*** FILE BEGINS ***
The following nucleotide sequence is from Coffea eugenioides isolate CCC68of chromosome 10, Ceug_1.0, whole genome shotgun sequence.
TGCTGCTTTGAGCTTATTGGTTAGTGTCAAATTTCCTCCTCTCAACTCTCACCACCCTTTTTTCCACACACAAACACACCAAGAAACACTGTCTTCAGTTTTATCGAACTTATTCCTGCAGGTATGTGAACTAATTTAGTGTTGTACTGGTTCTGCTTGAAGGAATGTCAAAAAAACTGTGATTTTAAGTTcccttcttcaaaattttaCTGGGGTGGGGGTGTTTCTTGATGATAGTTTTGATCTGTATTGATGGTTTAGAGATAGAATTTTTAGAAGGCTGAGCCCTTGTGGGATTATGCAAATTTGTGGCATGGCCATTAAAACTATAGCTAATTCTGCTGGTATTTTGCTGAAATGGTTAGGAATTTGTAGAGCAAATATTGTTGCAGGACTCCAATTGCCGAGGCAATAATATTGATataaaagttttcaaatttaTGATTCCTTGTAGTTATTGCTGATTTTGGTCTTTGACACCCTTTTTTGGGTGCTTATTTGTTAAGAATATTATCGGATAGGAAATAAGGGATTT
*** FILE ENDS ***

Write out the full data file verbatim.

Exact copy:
The following nucleotide sequence is from Coffea eugenioides isolate CCC68of chromosome 10, Ceug_1.0, whole genome shotgun sequence.
TGCTGCTTTGAGCTTATTGGTTAGTGTCAAATTTCCTCCTCTCAACTCTCACCACCCTTTTTTCCACACACAAACACACCAAGAAACACTGTCTTCAGTTTTATCGAACTTATTCCTGCAGGTATGTGAACTAATTTAGTGTTGTACTGGTTCTGCTTGAAGGAATGTCAAAAAAACTGTGATTTTAAGTTcccttcttcaaaattttaCTGGGGTGGGGGTGTTTCTTGATGATAGTTTTGATCTGTATTGATGGTTTAGAGATAGAATTTTTAGAAGGCTGAGCCCTTGTGGGATTATGCAAATTTGTGGCATGGCCATTAAAACTATAGCTAATTCTGCTGGTATTTTGCTGAAATGGTTAGGAATTTGTAGAGCAAATATTGTTGCAGGACTCCAATTGCCGAGGCAATAATATTGATataaaagttttcaaatttaTGATTCCTTGTAGTTATTGCTGATTTTGGTCTTTGACACCCTTTTTTGGGTGCTTATTTGTTAAGAATATTATCGGATAGGAAATAAGGGATTT